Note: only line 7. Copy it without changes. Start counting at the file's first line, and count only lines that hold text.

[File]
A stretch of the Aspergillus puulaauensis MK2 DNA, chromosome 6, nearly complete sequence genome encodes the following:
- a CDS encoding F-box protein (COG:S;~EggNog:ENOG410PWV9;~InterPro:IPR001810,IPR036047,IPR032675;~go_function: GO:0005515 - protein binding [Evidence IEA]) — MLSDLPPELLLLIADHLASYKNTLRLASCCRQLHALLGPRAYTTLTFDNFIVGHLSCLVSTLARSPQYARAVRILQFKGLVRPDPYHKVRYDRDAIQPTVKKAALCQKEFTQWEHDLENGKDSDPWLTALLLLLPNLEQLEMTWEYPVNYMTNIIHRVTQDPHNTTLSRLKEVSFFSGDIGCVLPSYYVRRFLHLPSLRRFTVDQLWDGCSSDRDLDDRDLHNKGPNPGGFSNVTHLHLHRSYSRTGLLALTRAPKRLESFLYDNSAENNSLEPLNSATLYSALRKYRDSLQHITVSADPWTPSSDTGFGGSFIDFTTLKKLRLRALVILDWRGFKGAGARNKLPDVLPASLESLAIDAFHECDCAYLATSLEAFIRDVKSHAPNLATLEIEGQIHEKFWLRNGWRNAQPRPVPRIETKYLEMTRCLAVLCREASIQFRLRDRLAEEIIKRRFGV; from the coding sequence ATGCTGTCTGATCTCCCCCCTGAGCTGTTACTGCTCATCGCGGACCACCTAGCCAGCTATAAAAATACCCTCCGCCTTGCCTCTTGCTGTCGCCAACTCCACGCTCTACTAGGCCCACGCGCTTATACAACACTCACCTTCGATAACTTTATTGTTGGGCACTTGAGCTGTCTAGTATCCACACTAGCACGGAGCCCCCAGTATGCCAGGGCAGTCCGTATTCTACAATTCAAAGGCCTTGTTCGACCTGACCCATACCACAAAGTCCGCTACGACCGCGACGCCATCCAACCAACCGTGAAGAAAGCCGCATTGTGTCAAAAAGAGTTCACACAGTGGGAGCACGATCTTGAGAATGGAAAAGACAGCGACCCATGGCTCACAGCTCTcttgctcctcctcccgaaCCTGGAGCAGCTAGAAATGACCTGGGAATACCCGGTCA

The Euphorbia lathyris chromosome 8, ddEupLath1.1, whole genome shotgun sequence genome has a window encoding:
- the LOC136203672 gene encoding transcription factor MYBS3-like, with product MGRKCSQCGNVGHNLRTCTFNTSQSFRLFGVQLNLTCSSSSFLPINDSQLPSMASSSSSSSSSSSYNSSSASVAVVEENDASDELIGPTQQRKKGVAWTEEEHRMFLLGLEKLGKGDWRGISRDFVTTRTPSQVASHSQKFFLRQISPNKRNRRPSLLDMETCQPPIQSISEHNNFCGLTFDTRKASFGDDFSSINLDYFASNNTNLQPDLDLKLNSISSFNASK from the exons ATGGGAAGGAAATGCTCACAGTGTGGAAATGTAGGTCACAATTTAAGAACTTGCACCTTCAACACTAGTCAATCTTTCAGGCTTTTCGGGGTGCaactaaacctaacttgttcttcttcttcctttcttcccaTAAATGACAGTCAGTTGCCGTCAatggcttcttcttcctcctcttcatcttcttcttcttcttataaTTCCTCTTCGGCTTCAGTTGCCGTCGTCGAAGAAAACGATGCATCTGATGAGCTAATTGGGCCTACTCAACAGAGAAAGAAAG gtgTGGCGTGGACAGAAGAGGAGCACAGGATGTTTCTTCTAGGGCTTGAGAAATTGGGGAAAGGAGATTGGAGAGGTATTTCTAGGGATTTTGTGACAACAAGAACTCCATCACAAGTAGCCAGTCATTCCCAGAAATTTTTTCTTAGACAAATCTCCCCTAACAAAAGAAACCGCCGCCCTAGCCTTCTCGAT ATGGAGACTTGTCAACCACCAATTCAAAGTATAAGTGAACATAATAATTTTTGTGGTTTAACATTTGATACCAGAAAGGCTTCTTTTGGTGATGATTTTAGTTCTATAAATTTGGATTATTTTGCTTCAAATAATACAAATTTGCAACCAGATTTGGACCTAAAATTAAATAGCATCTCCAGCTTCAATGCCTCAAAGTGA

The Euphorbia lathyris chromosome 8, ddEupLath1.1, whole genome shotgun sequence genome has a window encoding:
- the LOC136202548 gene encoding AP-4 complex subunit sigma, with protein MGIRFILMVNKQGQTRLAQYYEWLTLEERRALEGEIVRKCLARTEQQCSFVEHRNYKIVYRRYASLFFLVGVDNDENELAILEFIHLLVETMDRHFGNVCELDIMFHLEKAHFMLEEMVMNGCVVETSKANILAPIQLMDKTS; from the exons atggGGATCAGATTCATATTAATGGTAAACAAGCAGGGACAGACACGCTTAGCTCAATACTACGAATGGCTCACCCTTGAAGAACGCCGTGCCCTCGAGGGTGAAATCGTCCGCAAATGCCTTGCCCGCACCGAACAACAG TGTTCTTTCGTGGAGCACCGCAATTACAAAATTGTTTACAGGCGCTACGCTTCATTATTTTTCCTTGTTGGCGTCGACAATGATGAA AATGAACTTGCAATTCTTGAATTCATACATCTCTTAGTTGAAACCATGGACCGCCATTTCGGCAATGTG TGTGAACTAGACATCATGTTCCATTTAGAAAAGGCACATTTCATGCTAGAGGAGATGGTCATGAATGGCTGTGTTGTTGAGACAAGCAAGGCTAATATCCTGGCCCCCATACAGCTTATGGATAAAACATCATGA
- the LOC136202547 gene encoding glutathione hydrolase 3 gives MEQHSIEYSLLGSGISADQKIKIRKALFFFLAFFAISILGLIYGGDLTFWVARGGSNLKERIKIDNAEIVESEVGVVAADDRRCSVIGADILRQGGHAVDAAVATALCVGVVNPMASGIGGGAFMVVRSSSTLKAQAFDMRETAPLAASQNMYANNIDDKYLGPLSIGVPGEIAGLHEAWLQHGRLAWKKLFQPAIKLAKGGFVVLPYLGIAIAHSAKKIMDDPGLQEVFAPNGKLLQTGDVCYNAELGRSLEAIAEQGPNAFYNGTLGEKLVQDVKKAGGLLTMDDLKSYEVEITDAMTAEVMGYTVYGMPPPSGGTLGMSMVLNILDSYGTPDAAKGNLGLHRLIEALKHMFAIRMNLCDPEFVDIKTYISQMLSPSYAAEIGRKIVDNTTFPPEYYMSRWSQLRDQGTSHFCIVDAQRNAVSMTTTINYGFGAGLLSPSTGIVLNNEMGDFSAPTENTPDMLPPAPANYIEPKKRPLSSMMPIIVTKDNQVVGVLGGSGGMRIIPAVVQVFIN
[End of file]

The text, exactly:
- the LOC136202547 gene encoding glutathione hydrolase 3 gives MEQHSIEYSLLGSGISADQKIKIRKALFFFLAFFAISILGLIYGGDLTFWVARGGSNLKERIKIDNAEIVESEVGVVAADDRRCSVIGADILRQGGHAVDAAVATALCVGVVNPMASGIGGGAFMVVRSSSTLKAQAFDMRETAPLAASQNMYANNIDDKYLGPLSIGVPGEIAGLHEAWLQHGRLAWKKLFQPAIKLAKGGFVVLPYLGIAIAHSAKKIMDDPGLQEVFAPNGKLLQTGDVCYNAELGRSLEAIAEQGPNAFYNGTLGEKLVQDVKKAGGLLTMDDLKSYEVEITDAMTAEVMGYTVYGMPPPSGGTLGMSMVLNILDSYGTPDAAKGNLGLHRLIEALKHMFAIRMNLCDPEFVDIKTYISQMLSPSYAAEIGRKIVDNTTFPPEYYMSRWSQLRDQGTSHFCIVDAQRNAVSMTTTINYGFGAGLLSPSTGIVLNNEMGDFSAPTENTPDMLPPAPANYIEPKKRPLSSMMPIIVTKDNQVVGVLGGSGGMRIIPAVVQVFIN